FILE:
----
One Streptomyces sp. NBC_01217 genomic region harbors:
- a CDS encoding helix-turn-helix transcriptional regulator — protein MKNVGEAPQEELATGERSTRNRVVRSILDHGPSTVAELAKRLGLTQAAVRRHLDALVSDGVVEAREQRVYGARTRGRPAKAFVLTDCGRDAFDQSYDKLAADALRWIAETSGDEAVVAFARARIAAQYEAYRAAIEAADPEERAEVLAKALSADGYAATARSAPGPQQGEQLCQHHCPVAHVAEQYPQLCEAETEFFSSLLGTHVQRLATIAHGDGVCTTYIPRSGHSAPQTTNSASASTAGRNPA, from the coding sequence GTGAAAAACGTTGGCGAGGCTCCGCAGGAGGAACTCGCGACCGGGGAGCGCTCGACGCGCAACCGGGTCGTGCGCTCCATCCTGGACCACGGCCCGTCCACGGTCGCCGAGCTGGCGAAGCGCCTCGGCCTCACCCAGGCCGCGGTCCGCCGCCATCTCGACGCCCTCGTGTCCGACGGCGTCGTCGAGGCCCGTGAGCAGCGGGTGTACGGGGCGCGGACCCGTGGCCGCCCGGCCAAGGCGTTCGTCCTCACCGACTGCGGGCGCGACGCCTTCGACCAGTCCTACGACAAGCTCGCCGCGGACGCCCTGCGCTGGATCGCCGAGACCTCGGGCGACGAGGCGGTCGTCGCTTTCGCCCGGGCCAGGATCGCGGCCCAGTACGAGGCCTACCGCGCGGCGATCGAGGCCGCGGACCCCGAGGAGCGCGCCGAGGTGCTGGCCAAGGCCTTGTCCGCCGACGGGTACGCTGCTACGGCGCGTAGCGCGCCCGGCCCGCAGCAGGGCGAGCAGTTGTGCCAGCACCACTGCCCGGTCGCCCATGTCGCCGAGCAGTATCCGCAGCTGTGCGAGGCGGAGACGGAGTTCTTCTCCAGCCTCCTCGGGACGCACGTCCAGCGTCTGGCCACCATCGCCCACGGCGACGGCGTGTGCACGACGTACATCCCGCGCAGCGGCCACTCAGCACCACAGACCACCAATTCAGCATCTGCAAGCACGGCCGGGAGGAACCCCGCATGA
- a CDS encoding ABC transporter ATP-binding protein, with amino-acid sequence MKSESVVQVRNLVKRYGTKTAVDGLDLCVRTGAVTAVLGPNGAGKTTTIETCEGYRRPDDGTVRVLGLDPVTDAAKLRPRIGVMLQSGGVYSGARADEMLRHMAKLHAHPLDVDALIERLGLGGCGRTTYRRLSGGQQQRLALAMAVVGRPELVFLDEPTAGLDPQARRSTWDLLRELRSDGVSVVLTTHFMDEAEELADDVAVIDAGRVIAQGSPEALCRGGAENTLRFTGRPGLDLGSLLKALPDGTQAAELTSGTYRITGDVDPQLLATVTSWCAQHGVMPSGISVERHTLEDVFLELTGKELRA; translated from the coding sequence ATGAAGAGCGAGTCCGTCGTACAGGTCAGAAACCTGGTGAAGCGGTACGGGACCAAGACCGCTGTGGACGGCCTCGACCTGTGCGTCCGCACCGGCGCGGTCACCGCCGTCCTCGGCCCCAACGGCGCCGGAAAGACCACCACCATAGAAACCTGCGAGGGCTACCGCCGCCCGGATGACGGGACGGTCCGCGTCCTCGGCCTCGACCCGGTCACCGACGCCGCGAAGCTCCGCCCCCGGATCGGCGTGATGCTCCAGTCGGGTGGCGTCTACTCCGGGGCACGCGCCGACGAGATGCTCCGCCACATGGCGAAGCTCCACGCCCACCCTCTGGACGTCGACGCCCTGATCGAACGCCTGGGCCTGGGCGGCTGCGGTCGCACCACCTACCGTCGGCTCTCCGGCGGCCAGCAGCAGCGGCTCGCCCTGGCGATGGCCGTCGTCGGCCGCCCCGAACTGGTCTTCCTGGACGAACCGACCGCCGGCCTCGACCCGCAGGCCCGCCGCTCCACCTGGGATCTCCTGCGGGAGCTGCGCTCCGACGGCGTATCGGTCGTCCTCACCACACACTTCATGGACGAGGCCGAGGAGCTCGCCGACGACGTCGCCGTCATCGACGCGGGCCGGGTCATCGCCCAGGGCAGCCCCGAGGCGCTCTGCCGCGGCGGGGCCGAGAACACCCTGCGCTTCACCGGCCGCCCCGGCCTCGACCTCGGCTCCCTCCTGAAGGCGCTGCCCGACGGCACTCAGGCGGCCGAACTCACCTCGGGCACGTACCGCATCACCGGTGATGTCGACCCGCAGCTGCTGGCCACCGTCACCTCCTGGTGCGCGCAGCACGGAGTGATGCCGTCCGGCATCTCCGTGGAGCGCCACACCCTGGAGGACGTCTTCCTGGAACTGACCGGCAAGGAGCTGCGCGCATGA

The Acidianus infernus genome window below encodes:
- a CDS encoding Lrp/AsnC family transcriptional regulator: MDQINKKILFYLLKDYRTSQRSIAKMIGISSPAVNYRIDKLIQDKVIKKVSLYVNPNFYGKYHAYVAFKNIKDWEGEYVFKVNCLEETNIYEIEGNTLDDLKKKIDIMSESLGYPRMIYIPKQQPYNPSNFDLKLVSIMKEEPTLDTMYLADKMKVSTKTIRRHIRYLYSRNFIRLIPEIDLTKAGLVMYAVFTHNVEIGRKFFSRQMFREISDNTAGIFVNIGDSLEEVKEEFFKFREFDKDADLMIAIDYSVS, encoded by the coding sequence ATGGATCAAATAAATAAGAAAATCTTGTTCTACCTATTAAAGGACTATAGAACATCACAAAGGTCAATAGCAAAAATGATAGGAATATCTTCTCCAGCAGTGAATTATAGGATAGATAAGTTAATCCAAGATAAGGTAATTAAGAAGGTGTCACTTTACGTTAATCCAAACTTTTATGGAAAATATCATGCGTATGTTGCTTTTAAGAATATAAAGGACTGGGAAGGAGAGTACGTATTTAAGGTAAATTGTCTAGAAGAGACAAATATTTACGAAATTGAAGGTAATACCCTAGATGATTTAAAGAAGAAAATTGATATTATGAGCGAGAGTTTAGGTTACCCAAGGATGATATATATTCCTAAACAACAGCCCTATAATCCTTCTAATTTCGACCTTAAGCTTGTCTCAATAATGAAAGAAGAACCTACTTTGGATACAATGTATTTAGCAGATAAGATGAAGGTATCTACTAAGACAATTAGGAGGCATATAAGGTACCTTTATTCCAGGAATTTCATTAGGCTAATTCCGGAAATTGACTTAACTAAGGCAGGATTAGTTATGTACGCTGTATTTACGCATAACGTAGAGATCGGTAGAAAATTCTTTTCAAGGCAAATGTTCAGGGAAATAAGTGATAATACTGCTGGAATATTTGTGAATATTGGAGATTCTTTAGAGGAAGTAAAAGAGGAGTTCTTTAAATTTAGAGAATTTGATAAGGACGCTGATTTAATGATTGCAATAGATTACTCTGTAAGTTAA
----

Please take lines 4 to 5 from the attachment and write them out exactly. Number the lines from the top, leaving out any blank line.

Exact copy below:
The Acidianus infernus genome window below encodes:
- a CDS encoding Lrp/AsnC family transcriptional regulator: MDQINKKILFYLLKDYRTSQRSIAKMIGISSPAVNYRIDKLIQDKVIKKVSLYVNPNFYGKYHAYVAFKNIKDWEGEYVFKVNCLEETNIYEIEGNTLDDLKKKIDIMSESLGYPRMIYIPKQQPYNPSNFDLKLVSIMKEEPTLDTMYLADKMKVSTKTIRRHIRYLYSRNFIRLIPEIDLTKAGLVMYAVFTHNVEIGRKFFSRQMFREISDNTAGIFVNIGDSLEEVKEEFFKFREFDKDADLMIAIDYSVS, encoded by the coding sequence ATGGATCAAATAAATAAGAAAATCTTGTTCTACCTATTAAAGGACTATAGAACATCACAAAGGTCAATAGCAAAAATGATAGGAATATCTTCTCCAGCAGTGAATTATAGGATAGATAAGTTAATCCAAGATAAGGTAATTAAGAAGGTGTCACTTTACGTTAATCCAAACTTTTATGGAAAATATCATGCGTATGTTGCTTTTAAGAATATAAAGGACTGGGAAGGAGAGTACGTATTTAAGGTAAATTGTCTAGAAGAGACAAATATTTACGAAATTGAAGGTAATACCCTAGATGATTTAAAGAAGAAAATTGATATTATGAGCGAGAGTTTAGGTTACCCAAGGATGATATATATTCCTAAACAACAGCCCTATAATCCTTCTAATTTCGACCTTAAGCTTGTCTCAATAATGAAAGAAGAACCTACTTTGGATACAATGTATTTAGCAGATAAGATGAAGGTATCTACTAAGACAATTAGGAGGCATATAAGGTACCTTTATTCCAGGAATTTCATTAGGCTAATTCCGGAAATTGACTTAACTAAGGCAGGATTAGTTATGTACGCTGTATTTACGCATAACGTAGAGATCGGTAGAAAATTCTTTTCAAGGCAAATGTTCAGGGAAATAAGTGATAATACTGCTGGAATATTTGTGAATATTGGAGATTCTTTAGAGGAAGTAAAAGAGGAGTTCTTTAAATTTAGAGAATTTGATAAGGACGCTGATTTAATGATTGCAATAGATTACTCTGTAAGTTAA